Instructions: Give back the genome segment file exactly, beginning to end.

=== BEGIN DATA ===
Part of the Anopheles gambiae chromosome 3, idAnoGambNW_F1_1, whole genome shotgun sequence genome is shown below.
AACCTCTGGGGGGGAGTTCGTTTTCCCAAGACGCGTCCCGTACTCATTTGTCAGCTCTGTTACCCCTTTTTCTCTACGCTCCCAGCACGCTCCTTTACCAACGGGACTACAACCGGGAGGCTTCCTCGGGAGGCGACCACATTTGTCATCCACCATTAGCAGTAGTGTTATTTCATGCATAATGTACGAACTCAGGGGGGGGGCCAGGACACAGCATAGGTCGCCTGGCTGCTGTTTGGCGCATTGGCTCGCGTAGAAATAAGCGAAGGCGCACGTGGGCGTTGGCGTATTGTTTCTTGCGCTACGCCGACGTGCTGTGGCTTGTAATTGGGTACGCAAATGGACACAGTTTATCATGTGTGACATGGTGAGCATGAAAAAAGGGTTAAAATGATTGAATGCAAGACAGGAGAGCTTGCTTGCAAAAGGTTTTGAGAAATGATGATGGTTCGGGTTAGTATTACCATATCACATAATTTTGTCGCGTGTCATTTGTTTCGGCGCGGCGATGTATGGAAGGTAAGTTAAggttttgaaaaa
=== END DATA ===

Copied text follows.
Part of the Anopheles gambiae chromosome 3, idAnoGambNW_F1_1, whole genome shotgun sequence genome is shown below.
AACCTCTGGGGGGGAGTTCGTTTTCCCAAGACGCGTCCCGTACTCATTTGTCAGCTCTGTTACCCCTTTTTCTCTACGCTCCCAGCACGCTCCTTTACCAACGGGACTACAACCGGGAGGCTTCCTCGGGAGGCGACCACATTTGTCATCCACCATTAGCAGTAGTGTTATTTCATGCATAATGTACGAACTCAGGGGGGGGGCCAGGACACAGCATAGGTCGCCTGGCTGCTGTTTGGCGCATTGGCTCGCGTAGAAATAAGCGAAGGCGCACGTGGGCGTTGGCGTATTGTTTCTTGCGCTACGCCGACGTGCTGTGGCTTGTAATTGGGTACGCAAATGGACACAGTTTATCATGTGTGACATGGTGAGCATGAAAAAAGGGTTAAAATGATTGAATGCAAGACAGGAGAGCTTGCTTGCAAAAGGTTTTGAGAAATGATGATGGTTCGGGTTAGTATTACCATATCACATAATTTTGTCGCGTGTCATTTGTTTCGGCGCGGCGATGTATGGAAGGTAAGTTAAggttttgaaaaa